display | more...

TV shows have recently (in the UK at any rate) hit on this 'get rich quick' scheme. At the end of a show they ask a question with three alternative answers, multiple choice sort of thing. Viewers who know the answer phone the special telephone number printed on screen, listen to some gubbins from the host of the show and then key in, with their touch-tone phones, their desired answer. A 'computer' 'randomly selects' a winner, who receives a holiday, or a TV, or some quantity of cash (you know, standard game show fare).

All very fine and good - lots of winners. No real losers.

The devil, though, is in the detail - and some really dubious assumptions (correct, too, depressingly) about human nature. It costs about a pound to phone up. If one thousand people phone up, and presumably many many more than that do, the prize is instantly paid for. A quantity of what's left over will go to the phone company. The rest, though, is pure profit!

And, considering how many people must watch television these days, even the really awful mid-morning stuff (long live Richard and Judy, and all that), that's a great deal of profit. I wouldn't mind betting that Who Wants To Be A Millionaire (the irony of that title amuses me greatly - the answer, in the song, is 'I don't' because human love is worth far more... ho hum) funds itself, almost entirely, on the people ringing up to get on to the show. That leaves all the advertising, pretty much, for pay cheques and profit.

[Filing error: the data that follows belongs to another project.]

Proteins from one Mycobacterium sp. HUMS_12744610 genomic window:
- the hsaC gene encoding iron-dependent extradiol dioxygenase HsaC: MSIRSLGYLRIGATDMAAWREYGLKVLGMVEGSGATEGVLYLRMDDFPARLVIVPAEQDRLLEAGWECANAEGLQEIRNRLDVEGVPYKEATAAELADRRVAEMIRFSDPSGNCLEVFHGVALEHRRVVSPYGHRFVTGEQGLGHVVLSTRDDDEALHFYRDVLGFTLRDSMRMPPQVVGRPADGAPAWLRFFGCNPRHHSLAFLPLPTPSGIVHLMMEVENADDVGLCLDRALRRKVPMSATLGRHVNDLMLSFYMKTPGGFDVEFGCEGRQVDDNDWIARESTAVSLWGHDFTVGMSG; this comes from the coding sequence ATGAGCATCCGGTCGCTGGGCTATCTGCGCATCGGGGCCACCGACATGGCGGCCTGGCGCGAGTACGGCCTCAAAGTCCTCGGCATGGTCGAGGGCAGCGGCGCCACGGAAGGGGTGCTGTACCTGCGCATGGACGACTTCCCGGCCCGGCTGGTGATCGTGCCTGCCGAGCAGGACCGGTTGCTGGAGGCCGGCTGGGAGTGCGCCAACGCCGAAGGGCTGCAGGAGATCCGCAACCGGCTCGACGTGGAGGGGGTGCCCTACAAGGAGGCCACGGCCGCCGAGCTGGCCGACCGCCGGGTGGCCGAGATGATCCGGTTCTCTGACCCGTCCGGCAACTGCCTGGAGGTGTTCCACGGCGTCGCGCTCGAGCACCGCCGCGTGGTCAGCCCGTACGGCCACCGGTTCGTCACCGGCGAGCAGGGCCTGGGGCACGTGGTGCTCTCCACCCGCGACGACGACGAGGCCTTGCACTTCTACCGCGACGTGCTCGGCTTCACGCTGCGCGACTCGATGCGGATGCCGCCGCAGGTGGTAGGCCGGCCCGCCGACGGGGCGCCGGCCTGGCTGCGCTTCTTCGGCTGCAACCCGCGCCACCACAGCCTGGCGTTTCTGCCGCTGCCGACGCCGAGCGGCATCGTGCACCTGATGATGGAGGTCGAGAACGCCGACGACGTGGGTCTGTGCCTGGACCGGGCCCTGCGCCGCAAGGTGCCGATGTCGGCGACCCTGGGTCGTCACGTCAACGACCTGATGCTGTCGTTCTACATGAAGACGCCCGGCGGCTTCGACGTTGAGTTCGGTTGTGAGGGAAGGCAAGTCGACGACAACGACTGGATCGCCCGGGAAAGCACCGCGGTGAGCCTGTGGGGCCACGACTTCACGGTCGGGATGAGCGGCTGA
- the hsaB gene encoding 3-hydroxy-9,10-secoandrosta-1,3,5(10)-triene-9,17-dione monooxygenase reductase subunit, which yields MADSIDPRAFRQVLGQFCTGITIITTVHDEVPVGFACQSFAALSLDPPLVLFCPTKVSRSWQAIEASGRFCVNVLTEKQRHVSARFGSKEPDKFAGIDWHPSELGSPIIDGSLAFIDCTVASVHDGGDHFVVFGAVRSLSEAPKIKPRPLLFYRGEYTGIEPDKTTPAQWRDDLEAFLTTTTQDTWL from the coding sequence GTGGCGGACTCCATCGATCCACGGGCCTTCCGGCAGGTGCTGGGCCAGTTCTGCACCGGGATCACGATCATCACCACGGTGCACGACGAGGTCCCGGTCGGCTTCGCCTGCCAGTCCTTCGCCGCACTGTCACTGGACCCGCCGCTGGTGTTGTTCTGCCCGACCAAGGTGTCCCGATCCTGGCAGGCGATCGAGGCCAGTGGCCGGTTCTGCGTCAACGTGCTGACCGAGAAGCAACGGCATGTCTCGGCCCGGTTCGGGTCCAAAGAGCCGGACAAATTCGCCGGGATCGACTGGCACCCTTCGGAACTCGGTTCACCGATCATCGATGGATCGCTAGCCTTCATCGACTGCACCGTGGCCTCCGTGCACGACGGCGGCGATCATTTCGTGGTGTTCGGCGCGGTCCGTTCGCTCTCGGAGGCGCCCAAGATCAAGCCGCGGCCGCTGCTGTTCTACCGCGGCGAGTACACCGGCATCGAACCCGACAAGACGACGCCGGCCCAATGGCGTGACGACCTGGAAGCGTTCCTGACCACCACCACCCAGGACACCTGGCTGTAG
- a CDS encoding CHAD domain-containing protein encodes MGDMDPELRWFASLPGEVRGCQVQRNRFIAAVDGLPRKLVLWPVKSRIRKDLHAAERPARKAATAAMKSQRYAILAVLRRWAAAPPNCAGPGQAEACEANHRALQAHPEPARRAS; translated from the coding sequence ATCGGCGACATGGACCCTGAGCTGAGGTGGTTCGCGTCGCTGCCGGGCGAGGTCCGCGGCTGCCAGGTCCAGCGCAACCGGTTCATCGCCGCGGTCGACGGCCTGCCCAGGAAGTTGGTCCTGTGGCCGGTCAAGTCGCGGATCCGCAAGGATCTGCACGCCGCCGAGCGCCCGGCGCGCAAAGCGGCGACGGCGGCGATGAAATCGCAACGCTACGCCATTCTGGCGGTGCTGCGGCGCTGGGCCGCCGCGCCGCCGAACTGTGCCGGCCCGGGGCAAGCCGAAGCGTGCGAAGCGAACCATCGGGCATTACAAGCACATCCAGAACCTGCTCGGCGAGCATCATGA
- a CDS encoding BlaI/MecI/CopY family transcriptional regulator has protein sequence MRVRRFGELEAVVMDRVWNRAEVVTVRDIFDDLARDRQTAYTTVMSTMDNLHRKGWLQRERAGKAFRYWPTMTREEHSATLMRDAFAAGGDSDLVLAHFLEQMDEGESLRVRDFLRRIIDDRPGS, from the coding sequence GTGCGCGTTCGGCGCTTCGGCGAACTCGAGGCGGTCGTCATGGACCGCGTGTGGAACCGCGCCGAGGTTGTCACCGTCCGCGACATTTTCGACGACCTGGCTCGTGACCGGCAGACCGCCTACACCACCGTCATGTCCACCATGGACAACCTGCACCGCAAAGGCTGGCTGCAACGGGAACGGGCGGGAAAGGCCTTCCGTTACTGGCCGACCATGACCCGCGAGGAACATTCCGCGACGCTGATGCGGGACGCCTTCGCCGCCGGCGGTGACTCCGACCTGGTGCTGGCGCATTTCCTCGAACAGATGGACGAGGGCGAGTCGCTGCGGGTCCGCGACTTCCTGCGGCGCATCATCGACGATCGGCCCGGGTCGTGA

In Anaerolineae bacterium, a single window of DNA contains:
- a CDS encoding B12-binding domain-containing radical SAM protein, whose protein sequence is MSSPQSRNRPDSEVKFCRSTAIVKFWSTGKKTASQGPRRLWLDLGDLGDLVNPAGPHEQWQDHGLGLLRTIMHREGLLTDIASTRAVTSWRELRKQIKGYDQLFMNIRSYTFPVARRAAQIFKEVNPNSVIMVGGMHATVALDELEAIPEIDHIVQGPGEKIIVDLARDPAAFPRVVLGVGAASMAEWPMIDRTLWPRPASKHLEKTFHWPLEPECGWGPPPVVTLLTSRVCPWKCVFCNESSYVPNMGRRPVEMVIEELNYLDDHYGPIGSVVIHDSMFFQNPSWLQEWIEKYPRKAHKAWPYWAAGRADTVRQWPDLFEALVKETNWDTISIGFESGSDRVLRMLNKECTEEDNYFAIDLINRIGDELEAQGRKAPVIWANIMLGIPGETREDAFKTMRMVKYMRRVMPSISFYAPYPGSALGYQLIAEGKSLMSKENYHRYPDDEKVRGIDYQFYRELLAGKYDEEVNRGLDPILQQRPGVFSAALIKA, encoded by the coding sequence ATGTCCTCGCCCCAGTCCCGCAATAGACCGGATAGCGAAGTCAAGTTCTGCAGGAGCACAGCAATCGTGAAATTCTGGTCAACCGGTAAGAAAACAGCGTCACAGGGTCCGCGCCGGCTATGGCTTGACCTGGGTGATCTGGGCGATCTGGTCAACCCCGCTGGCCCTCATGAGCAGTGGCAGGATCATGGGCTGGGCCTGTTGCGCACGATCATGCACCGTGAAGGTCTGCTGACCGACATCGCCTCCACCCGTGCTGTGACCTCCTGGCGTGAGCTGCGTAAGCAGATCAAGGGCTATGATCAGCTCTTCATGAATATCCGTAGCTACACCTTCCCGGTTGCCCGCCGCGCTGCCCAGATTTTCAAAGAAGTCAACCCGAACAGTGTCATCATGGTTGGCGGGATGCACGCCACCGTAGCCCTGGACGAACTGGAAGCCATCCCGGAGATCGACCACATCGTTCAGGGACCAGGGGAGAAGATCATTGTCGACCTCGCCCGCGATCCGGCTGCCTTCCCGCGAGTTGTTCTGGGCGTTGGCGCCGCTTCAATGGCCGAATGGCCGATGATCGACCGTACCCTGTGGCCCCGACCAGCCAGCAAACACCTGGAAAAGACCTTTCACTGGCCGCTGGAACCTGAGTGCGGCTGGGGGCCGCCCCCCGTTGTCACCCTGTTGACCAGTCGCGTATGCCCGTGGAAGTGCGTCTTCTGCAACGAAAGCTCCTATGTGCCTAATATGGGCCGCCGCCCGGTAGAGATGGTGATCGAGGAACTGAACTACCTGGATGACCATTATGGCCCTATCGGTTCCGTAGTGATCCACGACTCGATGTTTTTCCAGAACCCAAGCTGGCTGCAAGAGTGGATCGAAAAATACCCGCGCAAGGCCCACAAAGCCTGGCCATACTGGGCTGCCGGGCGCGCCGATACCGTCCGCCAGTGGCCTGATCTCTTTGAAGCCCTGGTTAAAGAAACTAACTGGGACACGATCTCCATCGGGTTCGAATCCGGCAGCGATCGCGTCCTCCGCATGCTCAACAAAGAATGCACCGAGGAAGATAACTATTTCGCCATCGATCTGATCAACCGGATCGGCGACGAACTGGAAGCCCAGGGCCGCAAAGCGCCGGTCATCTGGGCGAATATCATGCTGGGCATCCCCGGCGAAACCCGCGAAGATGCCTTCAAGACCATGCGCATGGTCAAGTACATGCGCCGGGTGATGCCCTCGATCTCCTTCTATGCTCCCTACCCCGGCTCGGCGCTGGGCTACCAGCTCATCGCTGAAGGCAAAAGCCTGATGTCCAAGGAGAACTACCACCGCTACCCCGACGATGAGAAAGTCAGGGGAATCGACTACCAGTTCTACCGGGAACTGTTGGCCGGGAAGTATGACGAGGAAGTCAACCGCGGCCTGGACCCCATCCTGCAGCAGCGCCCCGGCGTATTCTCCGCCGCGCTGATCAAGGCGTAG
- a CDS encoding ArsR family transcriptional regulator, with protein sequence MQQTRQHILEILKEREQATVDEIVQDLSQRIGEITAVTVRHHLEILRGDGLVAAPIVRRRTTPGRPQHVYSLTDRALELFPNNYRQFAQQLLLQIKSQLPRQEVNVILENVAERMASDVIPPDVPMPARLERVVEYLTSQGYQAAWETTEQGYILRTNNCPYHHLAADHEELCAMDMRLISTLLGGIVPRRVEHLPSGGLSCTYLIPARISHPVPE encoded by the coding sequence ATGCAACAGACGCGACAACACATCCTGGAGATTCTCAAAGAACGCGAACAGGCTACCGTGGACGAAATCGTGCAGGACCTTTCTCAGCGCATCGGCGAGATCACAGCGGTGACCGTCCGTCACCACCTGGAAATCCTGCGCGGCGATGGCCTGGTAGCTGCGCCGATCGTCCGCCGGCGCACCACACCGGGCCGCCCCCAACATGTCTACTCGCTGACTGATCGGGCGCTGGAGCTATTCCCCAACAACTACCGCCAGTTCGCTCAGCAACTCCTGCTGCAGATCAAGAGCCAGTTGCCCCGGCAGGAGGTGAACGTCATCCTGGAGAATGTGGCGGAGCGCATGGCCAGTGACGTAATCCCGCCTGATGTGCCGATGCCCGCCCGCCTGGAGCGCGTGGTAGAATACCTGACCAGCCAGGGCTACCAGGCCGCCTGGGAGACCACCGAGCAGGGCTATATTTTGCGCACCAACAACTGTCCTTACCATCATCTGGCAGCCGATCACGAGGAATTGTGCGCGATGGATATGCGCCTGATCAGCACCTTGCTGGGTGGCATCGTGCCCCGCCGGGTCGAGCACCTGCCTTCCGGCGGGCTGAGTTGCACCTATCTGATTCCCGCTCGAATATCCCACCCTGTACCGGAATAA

And human nature? Well - in order to fund whatever it is that the venture is supposed to be funding, people must phone up. The questions, then, must not be too hard or people, simply, won't. In fact, and this is the beginning of the dubiousness, the easier the question, the more we're likely to phone. Surely, the easier and easier the question, the more and more apparent the scam must be? Well yes - unfortunately, though, we phone in anyway. We must do - as the questions, and the phone numbers keep coming. Maybe we like competing, regardless of the difficulty? Maybe we assume, in our own egotistical little ways, that we're the only ones watching - we have to win? Maybe, whilst watching shows like This Morning (with Richard and Judy), our sense of worth has been so eroded that we think that answering 'What was Popeye's girlfriend called? - a) Margarine b) Lard or c) Olive Oil' is all we're good for.

When shows which are vastly low budget, or rather too cynical for their own good, get hold of this idea, though, the results are occasionally hugely amusing. I remember in Win, Lose or Draw, Danny Baker having to draw something (like a famous landmark (he'd tell you that much, too)), and then suggesting the alternatives. 'Is it The Eiffel Tower, The Taj Mahal or The River Danube?' (invariably The Eiffel Tower, I seem to remember). And he managed to fill the alternatives with so much scorn as to be almost side-splitting. 'I'll give you an extra clue when you ring, just in case you can't manage to get it,' he would guffaw. Who phones when they don't know the answer?!! (The marvellous Janet Ellis, one of the regulars on the show (which was like Pictionary) actually screamed out at one point, as if in mental anguish, 'It's too hard! Make it easier!' Fabulous.)

One of the Easter shows on Channel 4 though, managed to ridicule it totally a few day ago... 'The Easter Bunny is famous for bringing a)famine b)pestilence or c)chocolate eggs?' I nearly fell off the sofa. Of course, if you're a hardened cynic, you may be tempted to say all three, eventually...

Smashing stuff.

I notice that this has been soft-linked to the notorious learn how to spell node... I've looked: I can't find the mistake. Someone tell me...!

Log in or register to write something here or to contact authors.